Enough of the boycotts, they generally don't achieve their goals - editorial

For decades, we were the victims of the Arab boycott, which greatly impacted on the country’s economic growth.

 Shoppers walk past a Zara Store on Oxford Street in London, Britain December 17, 2018. (photo credit: REUTERS/SIMON DAWSON/FILE PHOTO)
Shoppers walk past a Zara Store on Oxford Street in London, Britain December 17, 2018.
(photo credit: REUTERS/SIMON DAWSON/FILE PHOTO)

Boycotts in general are flawed attempts to make nuanced issues into clearly defined lines in the sand. They generally don’t achieve their aims and attempts to impose thought control instead of letting people make up their own minds.

In Israel, we know the cost of boycotts.

For decades, we were the victims of the Arab boycott, which greatly impacted on the country’s economic growth. In addition, global corporations, from Nestlé to McDonald’s to Pepsi, refused to sell their wares to Israel, in fear of antagonizing their massive trade in the Arab world.

And there’s no need to go that far back. The Ben & Jerry’s boycott of the West Bank and the resulting call by supporters of Israel’s presence in the territories to reciprocate by boycotting the ice cream makers has been playing out in headlines for the last year. But for some, the ice cream is just too good to boycott.

Will Zara be the next boycott victim? The popular fashion chain with stores in most Israeli malls is getting some bad publicity because of a ‘hug bayit’ (informational evening) held last week with Itamar Ben-Gvir, the head of the ultra-nationalist Otzma Yehudit faction, which is running with the Religious Zionist Party in next week’s Knesset election.

Itamar Ben-Gvir visits Jerusalem’s Mahane Yehuda market in the run up to next month’s election. (credit: AMIR COHEN/REUTERS)Itamar Ben-Gvir visits Jerusalem’s Mahane Yehuda market in the run up to next month’s election. (credit: AMIR COHEN/REUTERS)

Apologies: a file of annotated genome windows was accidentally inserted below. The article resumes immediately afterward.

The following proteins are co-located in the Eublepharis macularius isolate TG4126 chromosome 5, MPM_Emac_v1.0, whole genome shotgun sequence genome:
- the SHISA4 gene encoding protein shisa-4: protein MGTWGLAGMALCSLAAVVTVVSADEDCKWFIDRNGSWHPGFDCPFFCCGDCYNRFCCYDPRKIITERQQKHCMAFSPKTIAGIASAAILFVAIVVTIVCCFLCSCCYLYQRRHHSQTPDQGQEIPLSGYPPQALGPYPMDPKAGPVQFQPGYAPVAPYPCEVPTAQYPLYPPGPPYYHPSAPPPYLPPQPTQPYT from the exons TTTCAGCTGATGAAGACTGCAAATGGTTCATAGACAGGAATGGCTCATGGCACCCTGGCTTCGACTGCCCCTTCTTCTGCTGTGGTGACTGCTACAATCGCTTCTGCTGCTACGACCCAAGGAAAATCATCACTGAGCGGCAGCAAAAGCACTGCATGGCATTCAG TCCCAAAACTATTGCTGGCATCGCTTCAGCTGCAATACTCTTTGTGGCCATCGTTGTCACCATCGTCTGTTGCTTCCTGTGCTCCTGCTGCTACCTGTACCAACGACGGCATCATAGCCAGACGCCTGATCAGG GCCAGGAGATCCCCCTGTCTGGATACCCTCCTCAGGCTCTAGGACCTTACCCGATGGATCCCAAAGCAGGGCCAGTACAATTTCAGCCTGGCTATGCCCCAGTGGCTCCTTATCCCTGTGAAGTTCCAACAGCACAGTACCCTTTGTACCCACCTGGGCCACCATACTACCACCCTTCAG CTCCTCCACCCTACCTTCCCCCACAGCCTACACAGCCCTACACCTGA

Where was the event held?

The event was held in the Ra’anana home of Joey Schwebel, a Canadian-Israeli who chairs Trimera Brands, the fashion distribution giant and the Israeli franchisee of Zara, owned by Spain’s Inditex, as well as swimwear giant Gottex.

When news of the meeting came to light via an N12 report, the reactions were fast and furious. Arab citizens and MKs as well as voices on the Israeli Left denounced the meeting and called for a boycott of Zara (but interestingly not Gottex). Social media was full of clips of Arab Israelis burning clothes they had bought at Zara and calling for others to join in.

Rahat Mayor Fayez Abu Sahib labeled Zara “fascist” and said “Our stance needs to be clear in relation to shops like these that support fascism.”

Ta’al Party leader Ahmad Tibi tweeted: “The ugliness of Zara Ben-Gvir Israel.”

They were joined by Jewish Israelis as well, who posted they would never set foot in a Zara store again.

The anger over the meeting and fear surrounding the possibility that Ben-Gvir and his partner, Bezalel Smotrich, will gain as many as 12 or 13 seats and become ministers in a right-wing coalition, is real.

Following the public outcry, Otzma Yehudit accused critics of the meeting of being intolerant. “There are those for whom tolerance, freedom of speech and democracy are just slogans because in practice, they behave exactly the opposite,” it said.

Ben-Gvir’s extreme positions, including the deportation of people deemed disloyal to the state, should be anathema to lovers of democracy. But if Schwebel supports someone like Ben-Gvir, that is his right. His office told Channel 12 news that it would not comment on “private family matters.”

Consumers should decide for themselves whether to patronize a particular establishment or not, based on their own considerations – not as part of a unified form of coercion.

A boycott of Zara would impact hundreds of employees of the chain (Arab as well as Jewish), who are neither supporters of Ben-Gvir nor involved in the political considerations of their boss.

A hug bayit doesn’t even mean that the candidate will garner more support. Those who attended last week’s event might have walked away either more attracted to Ben-Gvir’s agenda or perhaps more turned off by it.

But in an open and democratic country, citizens should be able to host meetings for candidates for the Knesset as they deem worthy, just as they are free to patronize whatever businesses they choose. If you don’t like the candidate, don’t vote for them. If you don’t like the store – or the owner’s political affiliation – don’t go there.

The best way to ensure that the Religious Zionist Party fails in its bid to weaken the democratic nature of the country is to vote for other parties, not to boycott a clothing chain.